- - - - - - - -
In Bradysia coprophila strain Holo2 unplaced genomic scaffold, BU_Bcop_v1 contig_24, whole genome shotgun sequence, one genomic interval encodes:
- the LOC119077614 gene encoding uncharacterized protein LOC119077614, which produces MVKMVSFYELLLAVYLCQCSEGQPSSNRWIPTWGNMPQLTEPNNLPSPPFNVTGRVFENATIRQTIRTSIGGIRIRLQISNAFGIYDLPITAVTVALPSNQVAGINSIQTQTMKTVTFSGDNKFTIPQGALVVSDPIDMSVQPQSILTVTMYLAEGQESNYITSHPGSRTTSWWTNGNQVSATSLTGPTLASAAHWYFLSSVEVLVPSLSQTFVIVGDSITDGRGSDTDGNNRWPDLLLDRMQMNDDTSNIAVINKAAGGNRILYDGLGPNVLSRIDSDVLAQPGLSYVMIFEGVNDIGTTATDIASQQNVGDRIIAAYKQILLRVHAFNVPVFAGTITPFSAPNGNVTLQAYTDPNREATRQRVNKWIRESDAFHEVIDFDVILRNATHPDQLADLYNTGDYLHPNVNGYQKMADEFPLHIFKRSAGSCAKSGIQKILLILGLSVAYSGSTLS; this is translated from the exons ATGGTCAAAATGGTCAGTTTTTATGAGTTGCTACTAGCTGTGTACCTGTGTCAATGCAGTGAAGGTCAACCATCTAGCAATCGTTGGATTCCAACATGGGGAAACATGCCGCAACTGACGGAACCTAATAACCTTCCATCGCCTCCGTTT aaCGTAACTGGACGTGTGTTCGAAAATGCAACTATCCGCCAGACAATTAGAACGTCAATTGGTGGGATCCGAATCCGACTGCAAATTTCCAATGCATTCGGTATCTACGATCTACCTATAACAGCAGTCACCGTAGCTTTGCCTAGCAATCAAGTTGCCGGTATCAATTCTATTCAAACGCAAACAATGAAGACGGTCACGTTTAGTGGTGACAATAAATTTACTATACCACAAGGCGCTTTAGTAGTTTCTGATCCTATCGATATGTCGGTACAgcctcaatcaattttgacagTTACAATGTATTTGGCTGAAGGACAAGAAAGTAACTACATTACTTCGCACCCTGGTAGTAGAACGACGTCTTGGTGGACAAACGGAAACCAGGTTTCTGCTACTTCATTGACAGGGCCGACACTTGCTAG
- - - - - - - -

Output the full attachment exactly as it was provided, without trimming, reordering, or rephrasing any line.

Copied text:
In Bradysia coprophila strain Holo2 unplaced genomic scaffold, BU_Bcop_v1 contig_24, whole genome shotgun sequence, one genomic interval encodes:
- the LOC119077614 gene encoding uncharacterized protein LOC119077614, which produces MVKMVSFYELLLAVYLCQCSEGQPSSNRWIPTWGNMPQLTEPNNLPSPPFNVTGRVFENATIRQTIRTSIGGIRIRLQISNAFGIYDLPITAVTVALPSNQVAGINSIQTQTMKTVTFSGDNKFTIPQGALVVSDPIDMSVQPQSILTVTMYLAEGQESNYITSHPGSRTTSWWTNGNQVSATSLTGPTLASAAHWYFLSSVEVLVPSLSQTFVIVGDSITDGRGSDTDGNNRWPDLLLDRMQMNDDTSNIAVINKAAGGNRILYDGLGPNVLSRIDSDVLAQPGLSYVMIFEGVNDIGTTATDIASQQNVGDRIIAAYKQILLRVHAFNVPVFAGTITPFSAPNGNVTLQAYTDPNREATRQRVNKWIRESDAFHEVIDFDVILRNATHPDQLADLYNTGDYLHPNVNGYQKMADEFPLHIFKRSAGSCAKSGIQKILLILGLSVAYSGSTLS; this is translated from the exons ATGGTCAAAATGGTCAGTTTTTATGAGTTGCTACTAGCTGTGTACCTGTGTCAATGCAGTGAAGGTCAACCATCTAGCAATCGTTGGATTCCAACATGGGGAAACATGCCGCAACTGACGGAACCTAATAACCTTCCATCGCCTCCGTTT aaCGTAACTGGACGTGTGTTCGAAAATGCAACTATCCGCCAGACAATTAGAACGTCAATTGGTGGGATCCGAATCCGACTGCAAATTTCCAATGCATTCGGTATCTACGATCTACCTATAACAGCAGTCACCGTAGCTTTGCCTAGCAATCAAGTTGCCGGTATCAATTCTATTCAAACGCAAACAATGAAGACGGTCACGTTTAGTGGTGACAATAAATTTACTATACCACAAGGCGCTTTAGTAGTTTCTGATCCTATCGATATGTCGGTACAgcctcaatcaattttgacagTTACAATGTATTTGGCTGAAGGACAAGAAAGTAACTACATTACTTCGCACCCTGGTAGTAGAACGACGTCTTGGTGGACAAACGGAAACCAGGTTTCTGCTACTTCATTGACAGGGCCGACACTTGCTAG